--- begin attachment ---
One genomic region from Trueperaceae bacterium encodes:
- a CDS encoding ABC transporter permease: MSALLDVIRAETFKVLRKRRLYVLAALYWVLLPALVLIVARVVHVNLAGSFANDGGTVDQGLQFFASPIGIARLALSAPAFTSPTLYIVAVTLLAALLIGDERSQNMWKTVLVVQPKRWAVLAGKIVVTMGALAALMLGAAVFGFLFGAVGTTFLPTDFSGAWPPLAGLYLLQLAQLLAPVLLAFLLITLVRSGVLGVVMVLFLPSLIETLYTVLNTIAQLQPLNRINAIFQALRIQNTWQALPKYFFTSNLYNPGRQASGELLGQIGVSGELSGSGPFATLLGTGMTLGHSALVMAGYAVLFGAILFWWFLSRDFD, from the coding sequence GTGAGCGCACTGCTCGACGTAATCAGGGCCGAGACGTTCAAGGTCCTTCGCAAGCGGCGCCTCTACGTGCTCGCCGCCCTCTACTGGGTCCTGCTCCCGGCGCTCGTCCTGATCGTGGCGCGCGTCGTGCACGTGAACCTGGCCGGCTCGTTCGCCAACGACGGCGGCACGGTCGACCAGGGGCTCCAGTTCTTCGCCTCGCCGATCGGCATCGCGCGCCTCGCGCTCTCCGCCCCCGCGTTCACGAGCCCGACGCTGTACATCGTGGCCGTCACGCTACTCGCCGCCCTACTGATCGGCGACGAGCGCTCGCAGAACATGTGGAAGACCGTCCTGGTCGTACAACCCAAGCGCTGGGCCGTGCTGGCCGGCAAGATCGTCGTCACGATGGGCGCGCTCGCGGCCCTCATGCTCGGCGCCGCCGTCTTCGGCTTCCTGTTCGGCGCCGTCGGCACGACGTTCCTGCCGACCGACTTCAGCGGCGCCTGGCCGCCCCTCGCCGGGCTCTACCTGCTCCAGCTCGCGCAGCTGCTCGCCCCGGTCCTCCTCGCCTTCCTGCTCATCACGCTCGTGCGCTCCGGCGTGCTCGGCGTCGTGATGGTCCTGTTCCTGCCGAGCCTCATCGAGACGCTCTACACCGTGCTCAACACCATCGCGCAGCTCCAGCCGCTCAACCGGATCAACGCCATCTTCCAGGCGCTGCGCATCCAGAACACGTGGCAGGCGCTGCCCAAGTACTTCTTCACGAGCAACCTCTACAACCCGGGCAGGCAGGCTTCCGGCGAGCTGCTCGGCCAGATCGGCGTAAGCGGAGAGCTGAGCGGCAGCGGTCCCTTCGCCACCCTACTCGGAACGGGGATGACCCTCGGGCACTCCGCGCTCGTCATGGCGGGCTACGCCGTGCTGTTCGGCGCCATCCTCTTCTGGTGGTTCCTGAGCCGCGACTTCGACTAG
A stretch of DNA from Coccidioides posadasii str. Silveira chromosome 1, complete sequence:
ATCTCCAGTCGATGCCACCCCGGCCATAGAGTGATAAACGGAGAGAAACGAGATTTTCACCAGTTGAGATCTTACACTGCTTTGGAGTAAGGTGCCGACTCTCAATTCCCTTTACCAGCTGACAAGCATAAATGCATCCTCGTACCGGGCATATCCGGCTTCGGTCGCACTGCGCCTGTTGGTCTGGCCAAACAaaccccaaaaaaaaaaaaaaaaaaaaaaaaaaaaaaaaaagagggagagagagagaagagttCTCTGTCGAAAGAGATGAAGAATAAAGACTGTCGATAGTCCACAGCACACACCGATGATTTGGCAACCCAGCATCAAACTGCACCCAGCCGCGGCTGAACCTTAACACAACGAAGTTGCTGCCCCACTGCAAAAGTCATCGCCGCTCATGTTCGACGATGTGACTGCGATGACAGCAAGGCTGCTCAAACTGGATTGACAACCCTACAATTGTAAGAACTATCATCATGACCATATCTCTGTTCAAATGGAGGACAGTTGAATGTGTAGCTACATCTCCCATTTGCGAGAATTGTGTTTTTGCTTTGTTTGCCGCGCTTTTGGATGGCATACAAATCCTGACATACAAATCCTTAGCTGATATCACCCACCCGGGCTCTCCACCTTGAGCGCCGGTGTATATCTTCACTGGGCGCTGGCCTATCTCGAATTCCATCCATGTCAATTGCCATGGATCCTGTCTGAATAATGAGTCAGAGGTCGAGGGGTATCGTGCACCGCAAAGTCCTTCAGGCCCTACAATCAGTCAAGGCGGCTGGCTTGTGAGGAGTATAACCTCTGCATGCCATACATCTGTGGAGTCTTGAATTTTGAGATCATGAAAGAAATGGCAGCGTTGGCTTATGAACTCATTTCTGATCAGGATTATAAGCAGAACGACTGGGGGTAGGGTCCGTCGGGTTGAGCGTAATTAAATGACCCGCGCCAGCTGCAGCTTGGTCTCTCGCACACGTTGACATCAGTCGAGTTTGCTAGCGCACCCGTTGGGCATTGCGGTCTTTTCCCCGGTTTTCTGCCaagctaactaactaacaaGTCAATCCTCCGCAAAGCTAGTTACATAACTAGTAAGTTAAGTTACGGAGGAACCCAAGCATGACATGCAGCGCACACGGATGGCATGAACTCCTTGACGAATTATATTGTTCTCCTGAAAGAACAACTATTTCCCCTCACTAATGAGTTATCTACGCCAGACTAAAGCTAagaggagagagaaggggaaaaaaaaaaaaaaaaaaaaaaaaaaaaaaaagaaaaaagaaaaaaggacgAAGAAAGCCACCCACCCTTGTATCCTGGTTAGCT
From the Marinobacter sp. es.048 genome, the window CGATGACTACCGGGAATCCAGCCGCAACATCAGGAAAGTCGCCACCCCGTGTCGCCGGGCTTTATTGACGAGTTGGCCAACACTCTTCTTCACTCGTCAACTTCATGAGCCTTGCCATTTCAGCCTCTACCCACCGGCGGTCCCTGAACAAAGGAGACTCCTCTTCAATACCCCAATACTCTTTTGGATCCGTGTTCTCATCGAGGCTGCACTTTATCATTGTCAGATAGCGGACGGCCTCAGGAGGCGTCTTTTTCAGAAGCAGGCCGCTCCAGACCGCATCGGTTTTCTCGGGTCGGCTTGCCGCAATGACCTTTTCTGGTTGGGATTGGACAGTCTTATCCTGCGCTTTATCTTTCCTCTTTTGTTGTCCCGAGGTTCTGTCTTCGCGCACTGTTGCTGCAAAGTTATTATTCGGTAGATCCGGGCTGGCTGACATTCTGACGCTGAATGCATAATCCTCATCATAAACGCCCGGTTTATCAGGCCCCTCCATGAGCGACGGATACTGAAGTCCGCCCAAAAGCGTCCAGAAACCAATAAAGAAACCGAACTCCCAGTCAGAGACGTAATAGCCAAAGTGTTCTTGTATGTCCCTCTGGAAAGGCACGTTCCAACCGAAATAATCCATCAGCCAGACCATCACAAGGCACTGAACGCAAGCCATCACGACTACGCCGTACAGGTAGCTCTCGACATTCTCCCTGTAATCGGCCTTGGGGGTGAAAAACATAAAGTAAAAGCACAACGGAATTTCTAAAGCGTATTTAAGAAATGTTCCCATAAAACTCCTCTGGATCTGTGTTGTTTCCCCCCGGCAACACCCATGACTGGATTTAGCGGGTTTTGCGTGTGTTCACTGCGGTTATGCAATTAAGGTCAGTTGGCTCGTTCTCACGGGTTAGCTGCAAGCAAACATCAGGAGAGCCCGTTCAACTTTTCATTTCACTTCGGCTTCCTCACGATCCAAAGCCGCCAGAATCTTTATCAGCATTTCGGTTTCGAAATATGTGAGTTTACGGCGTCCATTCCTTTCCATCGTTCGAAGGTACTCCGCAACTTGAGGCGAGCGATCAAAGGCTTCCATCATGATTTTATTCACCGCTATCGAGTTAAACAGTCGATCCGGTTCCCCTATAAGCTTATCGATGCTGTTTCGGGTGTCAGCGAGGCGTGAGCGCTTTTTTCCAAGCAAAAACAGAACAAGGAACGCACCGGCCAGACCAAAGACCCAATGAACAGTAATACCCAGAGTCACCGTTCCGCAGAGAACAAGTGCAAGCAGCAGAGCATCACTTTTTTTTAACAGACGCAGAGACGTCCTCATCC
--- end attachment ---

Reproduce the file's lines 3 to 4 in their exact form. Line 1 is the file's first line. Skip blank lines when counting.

A stretch of DNA from Coccidioides posadasii str. Silveira chromosome 1, complete sequence:
ATCTCCAGTCGATGCCACCCCGGCCATAGAGTGATAAACGGAGAGAAACGAGATTTTCACCAGTTGAGATCTTACACTGCTTTGGAGTAAGGTGCCGACTCTCAATTCCCTTTACCAGCTGACAAGCATAAATGCATCCTCGTACCGGGCATATCCGGCTTCGGTCGCACTGCGCCTGTTGGTCTGGCCAAACAaaccccaaaaaaaaaaaaaaaaaaaaaaaaaaaaaaaaaagagggagagagagagaagagttCTCTGTCGAAAGAGATGAAGAATAAAGACTGTCGATAGTCCACAGCACACACCGATGATTTGGCAACCCAGCATCAAACTGCACCCAGCCGCGGCTGAACCTTAACACAACGAAGTTGCTGCCCCACTGCAAAAGTCATCGCCGCTCATGTTCGACGATGTGACTGCGATGACAGCAAGGCTGCTCAAACTGGATTGACAACCCTACAATTGTAAGAACTATCATCATGACCATATCTCTGTTCAAATGGAGGACAGTTGAATGTGTAGCTACATCTCCCATTTGCGAGAATTGTGTTTTTGCTTTGTTTGCCGCGCTTTTGGATGGCATACAAATCCTGACATACAAATCCTTAGCTGATATCACCCACCCGGGCTCTCCACCTTGAGCGCCGGTGTATATCTTCACTGGGCGCTGGCCTATCTCGAATTCCATCCATGTCAATTGCCATGGATCCTGTCTGAATAATGAGTCAGAGGTCGAGGGGTATCGTGCACCGCAAAGTCCTTCAGGCCCTACAATCAGTCAAGGCGGCTGGCTTGTGAGGAGTATAACCTCTGCATGCCATACATCTGTGGAGTCTTGAATTTTGAGATCATGAAAGAAATGGCAGCGTTGGCTTATGAACTCATTTCTGATCAGGATTATAAGCAGAACGACTGGGGGTAGGGTCCGTCGGGTTGAGCGTAATTAAATGACCCGCGCCAGCTGCAGCTTGGTCTCTCGCACACGTTGACATCAGTCGAGTTTGCTAGCGCACCCGTTGGGCATTGCGGTCTTTTCCCCGGTTTTCTGCCaagctaactaactaacaaGTCAATCCTCCGCAAAGCTAGTTACATAACTAGTAAGTTAAGTTACGGAGGAACCCAAGCATGACATGCAGCGCACACGGATGGCATGAACTCCTTGACGAATTATATTGTTCTCCTGAAAGAACAACTATTTCCCCTCACTAATGAGTTATCTACGCCAGACTAAAGCTAagaggagagagaaggggaaaaaaaaaaaaaaaaaaaaaaaaaaaaaaaagaaaaaagaaaaaaggacgAAGAAAGCCACCCACCCTTGTATCCTGGTTAGCT